One day during class I had students use their cell phones to call my Google Voice number and leave me a voice message in Spanish, and I was able to listen to each voice mail later. Since Google Voice links to your Gmail account if you have one, I also had a record that I could view/listen online of each call. For students who did not have phones (only a few), I had them record their voices into my computer microphone. Students got a real kick out of leaving me a voicemail. It was not a problem to have more than one student calling at a time.
If I were going to use Google Voice for a more formal assessment, I would give a slip of paper with the questions to be answered (although you could argue that makes it not technically interpersonal), OR (and I have not tested this) record the assessment questions as the voicemail greeting.
The biggest issue I encountered was classroom management during the process of all students calling and leaving a message–next time I will make sure that students have a quiet independent activity to work on as soon as they were done, since I was occupied helping the students without phones to record on the computer.
I hope that’s helpful!
I’ve done Google Voice too in a similar method as you, only I allowed them to use my cellphone since I don’t have a microphone. I have also used it as a center/station.
What about little things that don’t require grades or points?
I have started with “phrase of the week” so students can learn a new phrases. They have fun with it. No everyone is into it, but they hear the phrase and most pick it up just from hearing and seeing it!
I used one of those phrases a day calendar last year to help jump start classes and had the students make up new phrases with the expressions. They loved it. It did get old after awhile, but once a week sounds good! It was my warm-up.
Where did you find your “phrase of the week” calendar?
Anyone know of a good online source for this?
(I’m looking for a good one my Spanish 3 class can sign up for and get their email without me having to give it to them. Teachers shouldn’t be the only one with access to new info!)
Donquijote.org is a place to start for an email thing. I get them on Mondays I think. Or maybe they sign up for a “Spanish word a day” twitter feed. There are several if you search.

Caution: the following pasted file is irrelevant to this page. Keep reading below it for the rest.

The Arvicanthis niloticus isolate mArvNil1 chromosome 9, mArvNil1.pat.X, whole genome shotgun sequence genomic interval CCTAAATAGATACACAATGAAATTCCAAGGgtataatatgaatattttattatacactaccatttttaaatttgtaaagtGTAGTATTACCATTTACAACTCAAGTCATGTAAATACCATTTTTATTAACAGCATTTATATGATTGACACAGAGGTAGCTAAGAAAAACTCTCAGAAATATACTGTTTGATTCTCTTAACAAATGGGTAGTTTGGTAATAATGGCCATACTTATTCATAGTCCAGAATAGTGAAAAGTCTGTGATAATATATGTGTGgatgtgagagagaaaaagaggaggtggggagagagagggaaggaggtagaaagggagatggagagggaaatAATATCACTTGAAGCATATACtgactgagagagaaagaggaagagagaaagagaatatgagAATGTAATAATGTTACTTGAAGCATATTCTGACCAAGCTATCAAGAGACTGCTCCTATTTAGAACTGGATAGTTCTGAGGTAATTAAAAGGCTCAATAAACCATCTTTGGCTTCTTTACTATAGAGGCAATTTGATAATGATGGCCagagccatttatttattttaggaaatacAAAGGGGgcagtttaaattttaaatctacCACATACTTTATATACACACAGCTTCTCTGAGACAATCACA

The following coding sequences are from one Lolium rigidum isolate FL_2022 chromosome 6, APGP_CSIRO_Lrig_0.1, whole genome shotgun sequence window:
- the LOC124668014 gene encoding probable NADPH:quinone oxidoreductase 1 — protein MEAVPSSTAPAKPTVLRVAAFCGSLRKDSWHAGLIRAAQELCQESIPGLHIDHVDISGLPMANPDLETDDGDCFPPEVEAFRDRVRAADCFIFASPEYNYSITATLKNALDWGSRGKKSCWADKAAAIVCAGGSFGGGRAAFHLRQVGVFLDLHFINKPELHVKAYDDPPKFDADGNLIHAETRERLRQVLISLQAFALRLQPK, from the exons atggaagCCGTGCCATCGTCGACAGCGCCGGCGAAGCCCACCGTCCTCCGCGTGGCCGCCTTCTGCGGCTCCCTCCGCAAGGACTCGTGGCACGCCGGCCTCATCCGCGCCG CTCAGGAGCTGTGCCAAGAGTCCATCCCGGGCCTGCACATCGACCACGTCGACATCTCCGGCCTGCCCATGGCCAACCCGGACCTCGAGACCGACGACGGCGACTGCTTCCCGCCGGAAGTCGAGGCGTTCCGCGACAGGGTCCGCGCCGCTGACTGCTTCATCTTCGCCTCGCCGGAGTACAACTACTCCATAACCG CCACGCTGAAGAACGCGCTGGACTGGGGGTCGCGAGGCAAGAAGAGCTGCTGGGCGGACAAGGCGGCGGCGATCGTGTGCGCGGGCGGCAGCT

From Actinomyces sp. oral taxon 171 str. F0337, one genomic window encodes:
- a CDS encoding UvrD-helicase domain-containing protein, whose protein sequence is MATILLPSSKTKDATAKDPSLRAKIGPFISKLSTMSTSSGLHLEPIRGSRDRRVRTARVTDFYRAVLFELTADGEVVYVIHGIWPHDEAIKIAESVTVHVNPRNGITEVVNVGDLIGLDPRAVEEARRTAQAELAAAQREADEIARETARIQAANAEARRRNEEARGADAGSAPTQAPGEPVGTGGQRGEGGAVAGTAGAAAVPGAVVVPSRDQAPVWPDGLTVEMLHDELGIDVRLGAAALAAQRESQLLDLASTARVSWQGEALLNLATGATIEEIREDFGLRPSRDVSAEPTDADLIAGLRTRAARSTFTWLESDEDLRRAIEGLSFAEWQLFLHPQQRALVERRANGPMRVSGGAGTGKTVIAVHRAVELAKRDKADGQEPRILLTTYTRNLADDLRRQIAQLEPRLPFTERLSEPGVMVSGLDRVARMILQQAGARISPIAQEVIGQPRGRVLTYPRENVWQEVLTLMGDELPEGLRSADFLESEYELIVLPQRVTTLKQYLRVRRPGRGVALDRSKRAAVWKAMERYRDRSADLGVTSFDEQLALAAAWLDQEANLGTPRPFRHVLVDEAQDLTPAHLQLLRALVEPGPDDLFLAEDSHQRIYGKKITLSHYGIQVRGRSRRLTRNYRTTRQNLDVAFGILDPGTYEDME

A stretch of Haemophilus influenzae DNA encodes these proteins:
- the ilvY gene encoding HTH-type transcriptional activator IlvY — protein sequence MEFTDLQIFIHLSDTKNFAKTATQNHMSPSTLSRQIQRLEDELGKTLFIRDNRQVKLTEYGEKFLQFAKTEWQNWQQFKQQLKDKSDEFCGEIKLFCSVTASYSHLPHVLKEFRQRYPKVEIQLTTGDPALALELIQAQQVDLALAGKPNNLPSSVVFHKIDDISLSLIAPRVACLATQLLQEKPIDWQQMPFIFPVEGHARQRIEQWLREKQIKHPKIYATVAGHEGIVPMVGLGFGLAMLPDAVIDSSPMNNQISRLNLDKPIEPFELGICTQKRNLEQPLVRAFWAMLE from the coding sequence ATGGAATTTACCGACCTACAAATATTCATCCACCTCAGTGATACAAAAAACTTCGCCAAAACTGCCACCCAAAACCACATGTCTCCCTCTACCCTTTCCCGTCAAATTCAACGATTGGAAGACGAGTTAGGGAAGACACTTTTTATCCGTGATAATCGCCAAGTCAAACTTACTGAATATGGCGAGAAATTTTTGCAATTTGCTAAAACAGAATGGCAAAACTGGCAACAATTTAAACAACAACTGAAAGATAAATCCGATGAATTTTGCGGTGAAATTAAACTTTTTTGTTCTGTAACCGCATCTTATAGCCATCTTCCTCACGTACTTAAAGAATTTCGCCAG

Here’s something my friend Josh does…
To get kids starting class 100% in the TL, he watches how many minutes they stay in the TL after the bell rings. When he hears someone speak English he stops the timer and adds the minutes to the class total. The minutes add up and when they reach 200 they can “spend” the time they have earned with a TL movie day or another cultural celebration. Its a great way for them to really hold each other accountable and he’s gets their focus for the first part of class when they are the most able to learn!
Awesome idea! Not necessarily tied to points, but there is still another incentive. I really like that it’s one that leads to more exposure to the culture/language, not necessarily just to their grade!!
I find that it is most important that I stay in the target language. I remember Blaine Ray saying that students will start speaking when they are ready. To get students to speak it, I try to make speaking activities like games and mix it up constantly.
My favorite is an oldie: clothes pins. Each student gets 3 clothes pins. They can only speak Spanish for the next 15 mins. If they hear another student (or me!) speak in English, they say “Damelo” (give me it) and take a pin. The student with the most pins gets a little something extra. This activity gets them watching each other too. I try to do this every month or so.
Clothes pins activity is a great example! Shows kids they can really handle and participate in a 100% TL conversation! It needs to be more than just “Como se dice…” though! You have to give them something they actually want to talk about – something new!